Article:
Idaea nephelota (Turner, 1908)
Clouded Wave
(previously known as Eois nephelota)
STERRHINAE,   GEOMETRIDAE,   GEOMETROIDEA
 
Don Herbison-Evans
(donherbisonevans@outlook.com)
and
Stella Crossley

Idaea nephelota
(Photo: courtesy of Steve Williams, Moths of Victoria: Part 3)

The Caterpillars of this species initially have abdominal segments that are alternately pale and dark brown along the body .

Idaea nephelota
(Photo: courtesy of Steve Williams, Moths of Victoria: Part 3)

Later the caterpillars are a speckled grey. The caterpillars are loopers, with only one pair of prolegs plus the claspers at the rear of the body. The caterpillars are thought to feed on the foliage of

  • Gum Trees ( Eucalyptus species, MYRTACEAE ).

    The caterpillars are reluctant to drop if disturbed, and seem to like feeding on fresh leaves.

    Idaea nephelota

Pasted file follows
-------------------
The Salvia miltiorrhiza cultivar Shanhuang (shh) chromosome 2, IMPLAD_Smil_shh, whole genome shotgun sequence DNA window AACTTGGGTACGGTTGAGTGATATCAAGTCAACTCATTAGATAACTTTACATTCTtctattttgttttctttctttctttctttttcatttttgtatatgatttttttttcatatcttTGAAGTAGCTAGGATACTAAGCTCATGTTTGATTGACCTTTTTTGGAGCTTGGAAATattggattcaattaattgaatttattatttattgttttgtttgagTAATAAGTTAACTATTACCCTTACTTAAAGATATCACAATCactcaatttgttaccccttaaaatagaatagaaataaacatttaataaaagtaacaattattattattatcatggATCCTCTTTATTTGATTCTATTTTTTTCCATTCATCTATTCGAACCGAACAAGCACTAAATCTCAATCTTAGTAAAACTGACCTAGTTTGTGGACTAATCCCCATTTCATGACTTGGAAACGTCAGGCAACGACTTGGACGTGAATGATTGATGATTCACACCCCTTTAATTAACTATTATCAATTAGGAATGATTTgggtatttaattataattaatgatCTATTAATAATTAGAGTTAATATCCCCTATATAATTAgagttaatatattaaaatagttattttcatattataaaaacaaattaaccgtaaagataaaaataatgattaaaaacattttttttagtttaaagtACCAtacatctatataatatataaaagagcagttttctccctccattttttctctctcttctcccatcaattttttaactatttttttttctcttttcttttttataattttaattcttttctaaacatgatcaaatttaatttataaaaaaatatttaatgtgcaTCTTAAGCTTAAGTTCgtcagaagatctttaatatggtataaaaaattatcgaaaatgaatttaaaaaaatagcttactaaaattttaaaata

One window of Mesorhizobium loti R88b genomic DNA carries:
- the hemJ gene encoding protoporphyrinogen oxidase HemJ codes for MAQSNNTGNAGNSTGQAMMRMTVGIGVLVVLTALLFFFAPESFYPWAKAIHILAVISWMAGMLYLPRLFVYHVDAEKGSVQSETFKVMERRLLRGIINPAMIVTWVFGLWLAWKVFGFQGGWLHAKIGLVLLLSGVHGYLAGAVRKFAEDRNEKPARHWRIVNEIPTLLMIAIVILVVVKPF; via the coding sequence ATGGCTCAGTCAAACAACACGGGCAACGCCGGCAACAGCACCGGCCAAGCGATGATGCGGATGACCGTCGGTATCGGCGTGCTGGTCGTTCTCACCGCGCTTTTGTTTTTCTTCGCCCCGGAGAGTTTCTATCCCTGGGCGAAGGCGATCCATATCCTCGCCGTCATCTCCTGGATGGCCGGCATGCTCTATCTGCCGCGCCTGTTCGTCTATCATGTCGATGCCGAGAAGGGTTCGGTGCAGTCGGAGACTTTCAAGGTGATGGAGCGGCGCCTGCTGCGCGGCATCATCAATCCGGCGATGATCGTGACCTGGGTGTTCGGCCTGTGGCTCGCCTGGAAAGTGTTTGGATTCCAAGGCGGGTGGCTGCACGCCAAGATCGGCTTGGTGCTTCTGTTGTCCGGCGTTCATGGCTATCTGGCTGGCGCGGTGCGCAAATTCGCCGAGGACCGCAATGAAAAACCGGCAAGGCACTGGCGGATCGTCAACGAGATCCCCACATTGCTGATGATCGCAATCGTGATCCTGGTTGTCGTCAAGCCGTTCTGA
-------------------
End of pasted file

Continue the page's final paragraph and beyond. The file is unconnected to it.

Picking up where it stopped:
(Photo: courtesy of Steve Williams, Moths of Victoria: Part 3)

    The pupa is initially greenish with a brown abdomen. Later it becomes wholly brown.

    Idaea nephelota
    paler variety
    (Photo: courtesy of Joan Fearn, Moruya, New South Wales)

    The adult moths are pale brown, with variable dark wiggly lines, bands, and lines of dots on the wings, and a pale line along the costa of each forewing.

    Idaea nephelota
    darker variety
    (Photo: courtesy of Donald Hobern, Aranda, Australian Capital Territory)

    The wingspan is about 2 cms.

    Idaea nephelota
    (Photo: courtesy of Peter Marriott, Moths of Victoria: Part 3)

    The species has been found in :

  • New South Wales,
  • Australian Capital Territory,
  • Victoria, and
  • Western Australia.

    Idaea nephelota
    underside
    (Photo: courtesy of Joan Fearn, Moruya, New South Wales)


    Further reading:

    Peter Marriott,
    Moths of Victoria: Part 3,
    Waves & Carpets - GEOMETROIDEA (C)
    ,
    Entomological Society of Victoria, 2011, pp. 10-11.

    A. Jefferis Turner,
    Revision of Australian Lepidoptera: IV,
    Proceedings of the Linnean Society of New South Wales,
    Volume 32 (1908), pp. 652-653, No. 22.


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    (updated 2 May 2013, 10 June 2018)